The key for employees to know is that whatever you post online can be used against you. Employers are often checking your online profile as a condition of employment. I had a client recently come to me about a web site link , she consented to do an interview on a major cable network, but it was for a surgery she wanted to keep private. So when you googled her name her employees found out that she had cosmetic surgery. This was something she agreed to with the cable network and it couldn't be taken down. For those people who want to protect their reputation, there are a few companies that will do that for a fee. One that is very popular is Reputation Defender.

Whatever you do, just be wise and trust your gut, if it seems inappropriate it probably is, I always err on the side of caution, especially in the workplace.

Thursday, May 21, 2009

Sue Scheff: ReputationDefender Blog Article

Source: ReputationDefender Blog

By Michael Fertik

Old and New Information Wanting to Be Free

According to Wikipedia, the phrase “information wants to be free” is an “expression that has come to be the unofficial motto of the free content movement.” Much of what we do at ReputationDefender has to do with this concept.

Do we as a society and as individuals really want every type of information to be visible to anyone, at any time? Do we want our medical history, phone numbers, old addresses and private photos to be as readily accessible as, say, who played third base for the Red Sox in 1912? (The answer to this question is found below).

I recently read a couple of books that, specifically speaking in one case and broadly speaking in another, illustrate the narrative of information’s wanting to be free (in the sense of freely available), and the potentially history-altering or life-changing consequences that may arrive when it is.

The Mystery and Meaning of the Dead Sea Scrolls by Hershel Shanks tells the story of the battle to wrest access over the Scrolls, discovered in the early 1950s, from an exclusionary group of scholars who more or less refused to publish or grant access to them for decades. It also offers a precis of the potential religious and historical significance the scrolls, including possible redefinition of the relationship between Christianity and Judaism. Even though the Scrolls represented the most significant biblical archaeological find of the 20th century, the scholars who worked on deciphering them declined to publish their findings or even more than very narrowly disseminate facsimiles of the primary materials for a startlingly long time. It was not till Shanks and a handful of others forced the hands of the scholars that the world finally was able to see the scrolls for themselves. Now, thanks to their good efforts and the power of the Internet, together with the work of places like the Library of Congress, we can all see detailed images of the scrolls themselves, at any time, wherever we are in the world.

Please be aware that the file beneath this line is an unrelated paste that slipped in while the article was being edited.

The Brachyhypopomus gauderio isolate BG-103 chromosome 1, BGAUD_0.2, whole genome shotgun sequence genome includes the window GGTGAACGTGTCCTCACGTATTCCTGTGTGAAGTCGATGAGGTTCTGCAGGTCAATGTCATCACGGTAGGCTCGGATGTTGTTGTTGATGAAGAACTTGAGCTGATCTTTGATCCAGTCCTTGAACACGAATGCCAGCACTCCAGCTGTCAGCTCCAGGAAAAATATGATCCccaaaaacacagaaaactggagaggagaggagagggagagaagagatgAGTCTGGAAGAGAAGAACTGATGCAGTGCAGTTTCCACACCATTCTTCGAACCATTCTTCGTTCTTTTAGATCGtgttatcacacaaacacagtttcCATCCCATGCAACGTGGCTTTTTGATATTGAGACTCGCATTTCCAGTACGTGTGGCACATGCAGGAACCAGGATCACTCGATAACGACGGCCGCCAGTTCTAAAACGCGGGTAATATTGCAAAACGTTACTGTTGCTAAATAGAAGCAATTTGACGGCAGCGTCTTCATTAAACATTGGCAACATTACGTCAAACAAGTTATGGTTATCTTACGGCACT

The publication of the primary material of scrolls has generated a massive bibliography and new fields of scholarship (including one called Qumran Studies, after the location of the scrolls’ discovery). In this case, information really did want to be free, and it took the hard work of a dedicated group of people to make it free.

Still, it seems, there are persistent and, according to Shanks, apparently plausible rumors of other intact Dead Sea Scrolls that are circulating in private hands around the world. The information bound up in these items, should they exist, needs to be set free through their publication, so that a more complete picture of this historical time can continue to be assembled. Even more scrolls are expected to be lurking in caves around Qumran the entrances to which have been covered up by earthquake over the millennia.

Gunther Grass’s memoir Peeling the Onion gets at the theme of information freedom differently. Grass, a Nobel prize winning German author, has been writing for more than half a century, during which time he has been an outspoken literary and activist left-of-center critic of Germany’s Nazi past, of its collective guilt, and of insufficient transparency and penance among the German people for their participation in the Holocaust and in the other crimes of the Third Reich. In the mid-1980s, he attacked President Reagan and Chancellor Kohl for visiting a cemetery than included Waffen graves. He was often described as–and seems to have been comfortable with the appellation–one of Germany’s chief moral authorities.

However, in 2006, it was revealed that Grass had himself been a member of the Waffen-SS. He joined when he was 17. Spiegel Online confirmed the basic facts of this story through the publication of several historical records. Grass published Peeling the Onion that year. While it purports to be a memoir of his life, or at least the first few decades of it, more or less up to the time he started writing The Tin Drum, one can’t help but get the feeling that he wrote it as an apologia pro sua Waffen vita. In one long stretch of the book–the longest and most detailed piece of it, at least as my memory serves me as I write this–he makes himself out to be a coward (but only just) in World War II.